The dogs are always fastened to the tug in pairs. The central tug leads forward from the sledge to a point between the leading pair of dogs. Between the several pairs is a clear space of about 18 inches. Six or seven pairs of dogs are used as a team.

The sledge itself, which is called a "varta," is a remarkable vehicle. It is made of light bass wood without nails or screws. The parts are bound together with walrus thongs. It is well adapted to survive the hard knocks it is bound to receive.

The runners are from 10 to 14 feet in length and two feet apart. They are three or four inches wide and unshod. The bed of the sledge is raised 10 inches above the runners by means of posts at frequent intervals. On each side is a railing six inches high, with a thong mesh to keep the load from falling off. At about one third of the distance from the back of the sledge is placed an upright bow of stout wood, which rises some four and one-half feet from the ground. The driver sits behind this and whenever an obstruction is met with, he steps off quickly at the side and pulls the sledge one way or the other by means of this bow, which he grasps with his right hand.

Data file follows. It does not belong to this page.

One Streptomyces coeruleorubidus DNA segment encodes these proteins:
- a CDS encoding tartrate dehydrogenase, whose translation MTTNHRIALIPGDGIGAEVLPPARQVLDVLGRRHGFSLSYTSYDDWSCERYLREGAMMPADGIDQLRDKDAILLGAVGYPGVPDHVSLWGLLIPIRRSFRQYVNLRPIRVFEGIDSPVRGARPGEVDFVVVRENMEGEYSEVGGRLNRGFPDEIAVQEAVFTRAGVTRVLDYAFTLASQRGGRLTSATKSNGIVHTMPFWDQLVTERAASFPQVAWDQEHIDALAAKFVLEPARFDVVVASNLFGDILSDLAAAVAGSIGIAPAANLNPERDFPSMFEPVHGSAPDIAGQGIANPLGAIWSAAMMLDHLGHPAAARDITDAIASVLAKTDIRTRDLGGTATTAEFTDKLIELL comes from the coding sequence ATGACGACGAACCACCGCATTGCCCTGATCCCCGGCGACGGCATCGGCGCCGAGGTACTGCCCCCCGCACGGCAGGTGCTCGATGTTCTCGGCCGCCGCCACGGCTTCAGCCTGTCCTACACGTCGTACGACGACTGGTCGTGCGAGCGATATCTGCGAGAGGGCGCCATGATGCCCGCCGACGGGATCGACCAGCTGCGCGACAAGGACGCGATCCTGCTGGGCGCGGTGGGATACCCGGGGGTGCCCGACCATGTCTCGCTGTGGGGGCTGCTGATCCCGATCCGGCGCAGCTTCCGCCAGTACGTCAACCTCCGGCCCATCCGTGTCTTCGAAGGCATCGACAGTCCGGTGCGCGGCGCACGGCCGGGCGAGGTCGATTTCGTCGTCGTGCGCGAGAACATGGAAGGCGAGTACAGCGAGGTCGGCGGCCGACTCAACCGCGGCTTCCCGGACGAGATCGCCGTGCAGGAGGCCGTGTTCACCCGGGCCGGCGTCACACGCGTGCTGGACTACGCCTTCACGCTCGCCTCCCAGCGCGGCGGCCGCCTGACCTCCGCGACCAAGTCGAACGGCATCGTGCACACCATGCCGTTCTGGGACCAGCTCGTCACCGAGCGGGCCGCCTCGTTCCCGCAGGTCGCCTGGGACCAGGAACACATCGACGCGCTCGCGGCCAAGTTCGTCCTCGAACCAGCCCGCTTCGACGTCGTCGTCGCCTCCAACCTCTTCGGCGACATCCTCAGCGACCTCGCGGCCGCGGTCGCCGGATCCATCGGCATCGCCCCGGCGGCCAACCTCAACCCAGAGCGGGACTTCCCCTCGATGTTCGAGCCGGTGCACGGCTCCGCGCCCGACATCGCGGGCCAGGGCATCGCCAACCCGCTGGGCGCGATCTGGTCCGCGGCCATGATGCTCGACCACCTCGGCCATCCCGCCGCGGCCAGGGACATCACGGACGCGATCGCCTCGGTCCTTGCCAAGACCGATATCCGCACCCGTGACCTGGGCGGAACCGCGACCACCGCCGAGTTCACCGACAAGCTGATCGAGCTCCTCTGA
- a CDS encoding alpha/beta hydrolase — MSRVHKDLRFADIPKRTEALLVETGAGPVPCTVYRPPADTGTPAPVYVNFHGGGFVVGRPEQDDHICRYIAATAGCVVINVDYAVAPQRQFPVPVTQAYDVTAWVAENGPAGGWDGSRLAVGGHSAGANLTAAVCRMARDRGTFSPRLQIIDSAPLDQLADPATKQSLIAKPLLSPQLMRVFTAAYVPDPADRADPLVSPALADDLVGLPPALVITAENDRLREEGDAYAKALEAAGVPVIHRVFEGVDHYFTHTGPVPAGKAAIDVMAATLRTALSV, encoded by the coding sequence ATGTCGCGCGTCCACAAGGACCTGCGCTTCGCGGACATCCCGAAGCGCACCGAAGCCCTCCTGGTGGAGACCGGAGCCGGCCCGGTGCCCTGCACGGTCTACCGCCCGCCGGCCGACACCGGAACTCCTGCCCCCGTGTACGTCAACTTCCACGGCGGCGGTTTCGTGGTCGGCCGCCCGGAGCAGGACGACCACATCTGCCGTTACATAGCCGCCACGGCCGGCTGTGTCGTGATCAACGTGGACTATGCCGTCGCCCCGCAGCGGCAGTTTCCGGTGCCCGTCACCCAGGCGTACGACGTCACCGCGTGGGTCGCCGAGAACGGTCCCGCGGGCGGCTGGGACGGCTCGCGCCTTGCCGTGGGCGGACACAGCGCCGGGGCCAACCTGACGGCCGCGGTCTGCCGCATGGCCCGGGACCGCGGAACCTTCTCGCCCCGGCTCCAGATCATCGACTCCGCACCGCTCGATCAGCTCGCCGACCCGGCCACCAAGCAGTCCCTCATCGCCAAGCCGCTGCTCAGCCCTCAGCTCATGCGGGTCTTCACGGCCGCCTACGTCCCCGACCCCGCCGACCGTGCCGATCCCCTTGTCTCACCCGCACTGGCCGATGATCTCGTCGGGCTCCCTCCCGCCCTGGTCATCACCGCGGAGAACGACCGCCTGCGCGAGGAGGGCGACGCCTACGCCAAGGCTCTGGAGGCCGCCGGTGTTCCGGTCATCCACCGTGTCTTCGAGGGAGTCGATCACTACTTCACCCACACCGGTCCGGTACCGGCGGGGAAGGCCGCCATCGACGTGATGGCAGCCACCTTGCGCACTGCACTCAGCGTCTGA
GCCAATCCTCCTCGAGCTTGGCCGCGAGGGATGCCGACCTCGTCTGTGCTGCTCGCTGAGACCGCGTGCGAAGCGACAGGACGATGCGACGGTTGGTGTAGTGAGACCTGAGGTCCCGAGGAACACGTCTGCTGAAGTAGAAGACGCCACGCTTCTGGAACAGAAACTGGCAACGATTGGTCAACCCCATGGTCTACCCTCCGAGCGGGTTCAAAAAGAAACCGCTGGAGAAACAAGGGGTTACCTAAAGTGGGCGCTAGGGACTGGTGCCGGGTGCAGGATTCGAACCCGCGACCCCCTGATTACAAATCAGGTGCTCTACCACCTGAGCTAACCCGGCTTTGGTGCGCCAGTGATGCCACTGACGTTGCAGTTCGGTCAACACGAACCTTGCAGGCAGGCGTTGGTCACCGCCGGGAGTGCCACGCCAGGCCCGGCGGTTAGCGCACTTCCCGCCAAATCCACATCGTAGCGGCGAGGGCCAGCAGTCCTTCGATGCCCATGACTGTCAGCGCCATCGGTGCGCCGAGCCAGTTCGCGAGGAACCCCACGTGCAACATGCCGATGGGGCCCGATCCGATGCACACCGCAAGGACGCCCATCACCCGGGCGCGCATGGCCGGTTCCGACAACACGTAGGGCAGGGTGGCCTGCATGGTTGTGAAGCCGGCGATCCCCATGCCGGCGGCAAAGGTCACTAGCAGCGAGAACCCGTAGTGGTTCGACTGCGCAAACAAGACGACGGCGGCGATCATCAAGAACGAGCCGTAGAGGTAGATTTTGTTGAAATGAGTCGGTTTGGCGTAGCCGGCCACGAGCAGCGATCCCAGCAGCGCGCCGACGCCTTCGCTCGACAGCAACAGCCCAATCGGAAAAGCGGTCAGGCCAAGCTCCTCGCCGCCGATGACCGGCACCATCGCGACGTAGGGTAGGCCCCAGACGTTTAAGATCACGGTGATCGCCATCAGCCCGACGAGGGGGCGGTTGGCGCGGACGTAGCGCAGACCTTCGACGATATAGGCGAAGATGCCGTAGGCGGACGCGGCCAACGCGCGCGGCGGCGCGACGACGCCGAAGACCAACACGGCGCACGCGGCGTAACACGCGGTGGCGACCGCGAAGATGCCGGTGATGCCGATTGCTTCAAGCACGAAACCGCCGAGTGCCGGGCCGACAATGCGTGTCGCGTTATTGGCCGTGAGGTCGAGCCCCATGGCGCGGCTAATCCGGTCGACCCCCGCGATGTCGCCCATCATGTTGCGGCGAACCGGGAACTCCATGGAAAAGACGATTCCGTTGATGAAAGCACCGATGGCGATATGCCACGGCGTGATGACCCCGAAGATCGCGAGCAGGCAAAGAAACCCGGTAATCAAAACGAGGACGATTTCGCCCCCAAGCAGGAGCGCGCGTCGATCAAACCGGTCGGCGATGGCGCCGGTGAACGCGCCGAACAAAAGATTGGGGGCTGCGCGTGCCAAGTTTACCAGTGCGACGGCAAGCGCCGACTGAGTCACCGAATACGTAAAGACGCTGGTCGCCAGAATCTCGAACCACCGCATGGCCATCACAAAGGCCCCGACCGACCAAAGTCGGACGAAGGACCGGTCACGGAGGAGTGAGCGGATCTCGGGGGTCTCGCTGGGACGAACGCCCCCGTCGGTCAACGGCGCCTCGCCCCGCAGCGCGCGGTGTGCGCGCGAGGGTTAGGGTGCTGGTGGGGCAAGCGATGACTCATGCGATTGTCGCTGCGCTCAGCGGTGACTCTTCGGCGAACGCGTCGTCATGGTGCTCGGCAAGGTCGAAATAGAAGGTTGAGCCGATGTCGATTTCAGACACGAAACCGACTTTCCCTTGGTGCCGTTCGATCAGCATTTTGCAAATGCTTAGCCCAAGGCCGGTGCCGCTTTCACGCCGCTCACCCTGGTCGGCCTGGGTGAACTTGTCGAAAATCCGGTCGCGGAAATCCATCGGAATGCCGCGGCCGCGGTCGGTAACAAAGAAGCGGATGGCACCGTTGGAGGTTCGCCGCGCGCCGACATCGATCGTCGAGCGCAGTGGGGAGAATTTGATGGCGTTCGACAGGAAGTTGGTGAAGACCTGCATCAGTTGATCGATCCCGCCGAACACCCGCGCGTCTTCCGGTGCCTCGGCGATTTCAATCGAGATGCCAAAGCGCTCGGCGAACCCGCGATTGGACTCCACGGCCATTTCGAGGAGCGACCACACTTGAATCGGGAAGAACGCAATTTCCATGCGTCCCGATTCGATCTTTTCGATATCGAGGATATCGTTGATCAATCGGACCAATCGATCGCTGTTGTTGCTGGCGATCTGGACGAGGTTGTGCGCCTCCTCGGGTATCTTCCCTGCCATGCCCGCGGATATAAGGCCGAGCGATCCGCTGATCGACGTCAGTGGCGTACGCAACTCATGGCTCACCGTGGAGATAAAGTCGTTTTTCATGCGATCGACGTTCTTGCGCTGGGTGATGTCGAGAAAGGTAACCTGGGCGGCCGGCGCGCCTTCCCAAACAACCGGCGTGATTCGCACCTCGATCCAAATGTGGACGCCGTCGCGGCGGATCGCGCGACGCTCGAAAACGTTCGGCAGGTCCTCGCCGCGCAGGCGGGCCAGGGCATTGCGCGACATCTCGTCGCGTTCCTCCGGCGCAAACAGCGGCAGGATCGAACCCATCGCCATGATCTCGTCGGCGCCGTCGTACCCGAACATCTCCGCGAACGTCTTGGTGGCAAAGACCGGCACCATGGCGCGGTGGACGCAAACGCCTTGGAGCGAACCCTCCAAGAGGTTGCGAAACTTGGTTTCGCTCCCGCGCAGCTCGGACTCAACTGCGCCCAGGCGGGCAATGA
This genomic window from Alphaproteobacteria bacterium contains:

The driver holds a stout, steel-shod stick five feet in length, with a cord fastened to the end. He can use this "polka" as a brake by putting it between the' runners and digging it into the ground, or he can anchor the sledge with it by driving it into the snow immediately in front of the sledge and then tying the cord to the bow which has been described.